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Can Hiring Quotas Work? The Effect of the Nitaqat Program on the Saudi Private Sector

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  • Jennifer R. Peck

Abstract

This paper studies the effects of quota-based labor regulations on firms in the context of Saudi Arabia's Nitaqat program, which imposed quotas for Saudi hiring at private firms. I use a comprehensive firm-level administrative dataset and exploit kinks in hiring incentives generated by the quotas to estimate the effects of this policy. I find that the program increased native employment at substantial cost to firms, as demonstrated by increasing exit rates and decreasing total employment at surviving firms. Firms without any Saudi employees at the onset of the program appear to bear most of these costs.

Suggested Citation

  • Jennifer R. Peck, 2017. "Can Hiring Quotas Work? The Effect of the Nitaqat Program on the Saudi Private Sector," American Economic Journal: Economic Policy, American Economic Association, vol. 9(2), pages 316-347, May.
  • Handle: RePEc:aea:aejpol:v:9:y:2017:i:2:p:316-47
    Note: DOI: 10.1257/pol.20150271
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    Citations

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    Cited by:

    1. Kamiar Mohaddes & Jeffrey B. Nugent & Hoda Selim, 2018. "Reforming fiscal institutions in resource-rich Arab economies: Policy proposals," CAMA Working Papers 2018-41, Centre for Applied Macroeconomic Analysis, Crawford School of Public Policy, The Australian National University.
    2. Klasen, Stephan & Minasyan, Anna, 2020. "Affirmative Action and Intersectionality at the Top: Evidence from South Africa," GLO Discussion Paper Series 467, Global Labor Organization (GLO).
    3. Ganong, Peter & J├Ąger, Simon, 2014. "A Permutation Test and Estimation Alternatives for the Regression Kink Design," IZA Discussion Papers 8282, Institute of Labor Economics (IZA).
    4. Hertog, Steffen, 2019. "In the spotlight: demands on Saudi Aramco are increasing," LSE Research Online Documents on Economics 101249, London School of Economics and Political Science, LSE Library.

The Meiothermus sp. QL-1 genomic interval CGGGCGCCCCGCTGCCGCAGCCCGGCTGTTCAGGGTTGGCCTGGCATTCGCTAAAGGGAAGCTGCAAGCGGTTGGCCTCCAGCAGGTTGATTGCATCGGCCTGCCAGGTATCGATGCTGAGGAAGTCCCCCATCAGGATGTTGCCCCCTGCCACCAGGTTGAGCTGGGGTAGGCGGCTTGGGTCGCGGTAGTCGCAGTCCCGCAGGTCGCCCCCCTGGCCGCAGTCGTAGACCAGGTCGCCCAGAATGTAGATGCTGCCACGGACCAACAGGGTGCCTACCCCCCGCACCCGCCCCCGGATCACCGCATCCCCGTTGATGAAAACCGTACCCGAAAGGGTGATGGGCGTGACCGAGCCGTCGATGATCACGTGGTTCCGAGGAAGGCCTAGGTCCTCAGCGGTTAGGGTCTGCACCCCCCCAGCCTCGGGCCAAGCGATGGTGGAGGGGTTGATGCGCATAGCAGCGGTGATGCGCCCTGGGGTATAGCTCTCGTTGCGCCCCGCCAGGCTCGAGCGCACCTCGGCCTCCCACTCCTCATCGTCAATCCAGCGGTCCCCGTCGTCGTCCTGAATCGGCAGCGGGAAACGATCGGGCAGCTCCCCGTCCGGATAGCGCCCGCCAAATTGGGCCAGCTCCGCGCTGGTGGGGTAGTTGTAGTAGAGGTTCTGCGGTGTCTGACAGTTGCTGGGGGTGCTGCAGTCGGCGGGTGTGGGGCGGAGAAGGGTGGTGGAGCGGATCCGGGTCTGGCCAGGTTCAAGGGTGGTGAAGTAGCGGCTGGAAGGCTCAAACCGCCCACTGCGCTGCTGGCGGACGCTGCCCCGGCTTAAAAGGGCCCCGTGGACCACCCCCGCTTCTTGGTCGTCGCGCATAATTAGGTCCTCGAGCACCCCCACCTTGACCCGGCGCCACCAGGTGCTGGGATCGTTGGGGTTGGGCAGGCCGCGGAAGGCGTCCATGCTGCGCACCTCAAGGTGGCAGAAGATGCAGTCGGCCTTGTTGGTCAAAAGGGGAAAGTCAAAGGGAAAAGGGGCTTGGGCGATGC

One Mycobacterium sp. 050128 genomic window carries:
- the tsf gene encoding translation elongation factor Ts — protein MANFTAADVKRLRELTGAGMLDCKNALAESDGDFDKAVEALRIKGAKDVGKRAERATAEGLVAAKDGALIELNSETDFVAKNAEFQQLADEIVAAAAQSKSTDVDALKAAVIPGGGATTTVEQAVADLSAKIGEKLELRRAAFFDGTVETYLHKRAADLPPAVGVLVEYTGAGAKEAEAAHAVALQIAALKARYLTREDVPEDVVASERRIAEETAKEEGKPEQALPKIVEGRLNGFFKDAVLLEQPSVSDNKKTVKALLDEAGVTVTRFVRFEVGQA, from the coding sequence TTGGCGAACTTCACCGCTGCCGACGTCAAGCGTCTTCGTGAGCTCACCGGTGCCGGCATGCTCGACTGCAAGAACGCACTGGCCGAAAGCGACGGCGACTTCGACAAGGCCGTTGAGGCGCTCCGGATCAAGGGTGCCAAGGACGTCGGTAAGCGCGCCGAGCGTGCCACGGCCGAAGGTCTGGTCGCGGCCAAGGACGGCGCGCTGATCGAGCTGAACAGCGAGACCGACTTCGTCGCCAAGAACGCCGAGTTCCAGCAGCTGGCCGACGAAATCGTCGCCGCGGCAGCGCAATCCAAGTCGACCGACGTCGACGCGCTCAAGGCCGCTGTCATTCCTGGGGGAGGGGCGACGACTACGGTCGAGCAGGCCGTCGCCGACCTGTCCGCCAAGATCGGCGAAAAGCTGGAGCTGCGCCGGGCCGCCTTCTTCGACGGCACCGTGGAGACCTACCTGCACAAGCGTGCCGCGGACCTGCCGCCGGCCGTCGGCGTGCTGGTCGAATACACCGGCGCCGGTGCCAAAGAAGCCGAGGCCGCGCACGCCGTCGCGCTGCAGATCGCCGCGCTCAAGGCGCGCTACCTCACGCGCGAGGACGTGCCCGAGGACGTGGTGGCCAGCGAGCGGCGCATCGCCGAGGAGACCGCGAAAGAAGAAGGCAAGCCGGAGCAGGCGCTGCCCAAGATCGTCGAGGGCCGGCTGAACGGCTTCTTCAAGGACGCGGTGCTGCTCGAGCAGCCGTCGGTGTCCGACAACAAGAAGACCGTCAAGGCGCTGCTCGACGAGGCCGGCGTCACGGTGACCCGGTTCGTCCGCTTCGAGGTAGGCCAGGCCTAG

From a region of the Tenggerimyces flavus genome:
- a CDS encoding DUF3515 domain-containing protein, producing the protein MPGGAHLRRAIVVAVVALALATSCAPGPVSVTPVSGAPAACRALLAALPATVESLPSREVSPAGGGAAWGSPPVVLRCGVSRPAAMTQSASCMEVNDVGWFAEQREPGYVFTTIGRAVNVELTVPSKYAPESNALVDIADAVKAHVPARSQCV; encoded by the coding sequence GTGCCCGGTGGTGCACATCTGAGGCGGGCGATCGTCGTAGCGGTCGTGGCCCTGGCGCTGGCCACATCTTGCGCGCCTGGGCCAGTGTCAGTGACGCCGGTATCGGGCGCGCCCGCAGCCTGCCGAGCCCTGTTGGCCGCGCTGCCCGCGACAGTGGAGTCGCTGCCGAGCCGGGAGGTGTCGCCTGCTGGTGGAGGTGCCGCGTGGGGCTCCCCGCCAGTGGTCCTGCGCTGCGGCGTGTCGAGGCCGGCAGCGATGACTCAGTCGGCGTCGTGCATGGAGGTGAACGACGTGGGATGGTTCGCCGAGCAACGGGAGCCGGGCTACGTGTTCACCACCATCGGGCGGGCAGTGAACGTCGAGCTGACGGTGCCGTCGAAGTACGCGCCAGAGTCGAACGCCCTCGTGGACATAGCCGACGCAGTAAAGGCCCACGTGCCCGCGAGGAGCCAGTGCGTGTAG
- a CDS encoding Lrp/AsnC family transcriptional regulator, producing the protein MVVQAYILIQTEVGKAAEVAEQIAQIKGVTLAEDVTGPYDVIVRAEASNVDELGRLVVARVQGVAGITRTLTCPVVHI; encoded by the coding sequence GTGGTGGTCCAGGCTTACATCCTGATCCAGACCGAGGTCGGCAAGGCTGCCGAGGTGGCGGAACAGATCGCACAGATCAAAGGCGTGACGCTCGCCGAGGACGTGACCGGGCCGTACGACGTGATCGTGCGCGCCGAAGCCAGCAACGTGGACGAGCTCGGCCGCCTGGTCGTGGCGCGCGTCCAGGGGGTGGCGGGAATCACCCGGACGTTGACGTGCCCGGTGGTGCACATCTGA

5. Michael Levere & Purvi Sevak & David Stapleton, "undated". "Policy Changes for SourceAmerica Nonprofit Agencies: Impacts of Eliminating Section 14(c) and Reducing AbilityOne's Required Direct Labor Ratio," Mathematica Policy Research Reports dcbb25f4acc94421a7dd1cd45, Mathematica Policy Research.

    More about this item

    JEL classification:

    • J08 - Labor and Demographic Economics - - General - - - Labor Economics Policies
    • J23 - Labor and Demographic Economics - - Demand and Supply of Labor - - - Labor Demand
    • J68 - Labor and Demographic Economics - - Mobility, Unemployment, Vacancies, and Immigrant Workers - - - Public Policy
    • K31 - Law and Economics - - Other Substantive Areas of Law - - - Labor Law
    • L25 - Industrial Organization - - Firm Objectives, Organization, and Behavior - - - Firm Performance
    • O15 - Economic Development, Innovation, Technological Change, and Growth - - Economic Development - - - Economic Development: Human Resources; Human Development; Income Distribution; Migration
    • O17 - Economic Development, Innovation, Technological Change, and Growth - - Economic Development - - - Formal and Informal Sectors; Shadow Economy; Institutional Arrangements

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    1. Can Hiring Quotas Work? The Effect of the Nitaqat Program on the Saudi Private Sector (American Economic Journal: Economic Policy 2017) in ReplicationWiki

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